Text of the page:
But what exactly is involved in Credit Card Processing?
1. Your Merchant Account:
Any service you ultimately select will require that you have a merchant account.
Merchant accounts are accounts established specifically to accept credit card sales proceeds (which are debited to the cardholder's credit card account). From there, after deduction of the fees associated with providing you with your credit card processing service, the funds are transferred to your business' checking account.
Merchant accounts are available through banks and also through what are known as independent service organizations, or ISOs.
If you have a good history with your bank, it is worth your time to speak with the bank about setting up your business with a merchant account. If it views your business favorably, you may pay lower transaction fees and be charged a lower discount rate (we'll discuss these costs a little later).
While obtaining a merchant account through your own bank may provide you with more security, banks tend to be very selective when analyzing the risks involved in providing you with a merchant account.
The chief risk involved in accepting credit cards as regards an Internet business (or for mail order or telephone sales businesses) is, of course, that you don't physically have the customer's credit card in front of you to swipe through a terminal. This then opens the door to much greater incidences of fraud - and, as we shall see, this increased risk manifests itself in higher fees being charged to merchants who accept credit cards without having the actual customer - and his or her card - in front of them.
Because of these risks and the conservative nature of banks, when seeking a merchant account to complement their credit card processing service, the majority of businesses must engage the services of an ISO. As they are not as highly regulated as banks, ISO's are much more amenable to accepting higher-risk businesses than are banks. In addition, many also offer a number of associated services, especially to online businesses, such as shopping cart capabilities and website design. You can review a number of companies offering these associated services in the Other Online Payment Services section of The Merchant Account Advisor.
And, a little further along in The Nine-Minute Tutorial, we will explain what is involved in applying for your merchant account - and the questions you need to ask.
Now, besides your merchant account, your business will also need to be set up with a credit card processing service. Fortunately, most reputable providers of merchant accounts, whether banks or ISOs, will also offer or direct you to the actual processing service required to accept credit cards.
2. How Your Credit Card Processing Service Processes
The credit card processing service is the entity that actually receives the credit card data from your transaction with your client, and then processes that information so that the customer's credit card is debited - and you ultimately receive the proceeds of the sale.
This process generally involves four stages:
Your business makes the sale and passes along the sale and credit card information to the merchant account provider (the bank or ISO).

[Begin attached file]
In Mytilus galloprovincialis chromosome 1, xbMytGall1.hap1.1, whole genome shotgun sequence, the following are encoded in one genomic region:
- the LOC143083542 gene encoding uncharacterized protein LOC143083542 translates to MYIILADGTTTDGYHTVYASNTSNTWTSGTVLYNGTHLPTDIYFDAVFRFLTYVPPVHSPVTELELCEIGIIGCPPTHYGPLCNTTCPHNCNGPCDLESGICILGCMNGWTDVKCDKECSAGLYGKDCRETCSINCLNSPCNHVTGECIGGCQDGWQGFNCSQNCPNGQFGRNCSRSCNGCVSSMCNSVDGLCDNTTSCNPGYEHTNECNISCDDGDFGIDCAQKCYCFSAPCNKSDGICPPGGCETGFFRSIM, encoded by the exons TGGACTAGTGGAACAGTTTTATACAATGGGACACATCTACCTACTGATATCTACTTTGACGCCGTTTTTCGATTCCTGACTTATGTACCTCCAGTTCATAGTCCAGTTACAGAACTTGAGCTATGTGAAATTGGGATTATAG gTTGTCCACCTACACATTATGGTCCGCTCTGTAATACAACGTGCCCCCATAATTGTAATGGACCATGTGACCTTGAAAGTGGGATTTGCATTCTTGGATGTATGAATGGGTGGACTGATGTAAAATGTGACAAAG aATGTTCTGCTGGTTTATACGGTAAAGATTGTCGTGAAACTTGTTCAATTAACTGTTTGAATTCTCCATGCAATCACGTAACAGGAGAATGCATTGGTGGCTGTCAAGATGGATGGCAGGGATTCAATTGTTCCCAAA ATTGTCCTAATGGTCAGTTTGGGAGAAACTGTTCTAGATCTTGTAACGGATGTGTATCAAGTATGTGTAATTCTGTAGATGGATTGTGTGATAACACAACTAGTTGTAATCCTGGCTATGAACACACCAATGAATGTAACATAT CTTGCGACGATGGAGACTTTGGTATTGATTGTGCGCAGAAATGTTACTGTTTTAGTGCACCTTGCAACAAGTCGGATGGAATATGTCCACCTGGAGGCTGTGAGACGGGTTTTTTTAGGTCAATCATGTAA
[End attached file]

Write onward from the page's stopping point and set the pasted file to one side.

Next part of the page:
The merchant account provider sends an authorization request to the credit card processing service, which verifies the credit card information - checks the credit limit and seeks to ensure the card has not expired and is not stolen, etc. Typically, at this point, you would receive an authorization number.
The information is then transmitted by the credit card processing service to your customer's bank, which debits your customer's credit card for the sale. The funds are then deposited to your merchant account.
Finally, the monies, less the merchant account provider's fees, etc., are transferred to your business checking account.
Generally the whole process takes 2 to 3 days, but it can take longer depending upon the risk associated with your type of business' products or services, which credit card your customer uses, which merchant account provider you select, etc.
Each month you will receive a monthly statement from your merchant account provider, summarizing the month's transactions, fees, etc.
3. The Three Methods of Accepting Credit Cards
There are three options available to merchants wishing to accept credit cards.
First, if your business involves face-to-face transactions with your customers, you can purchase or lease the appropriate terminal hardware to handle the credit card transactions. This is the typical "swipe machine" seen in retail stores.
Second, if your business centers on taking credit card orders by mail or telephone order, you can purchase or lease software to be installed in your computer. You then manually enter the credit card information and transmit it over the Internet to your credit card processing service or merchant account provider.
Third, if you are or will be using a credit card processing service via your website, you will need a real-time credit card processing service, again, over the Internet. This method will allow you to take mail and telephone orders manually as well.
NEXT: Let's now go into a little more detail about what is involved with these credit card processing methods.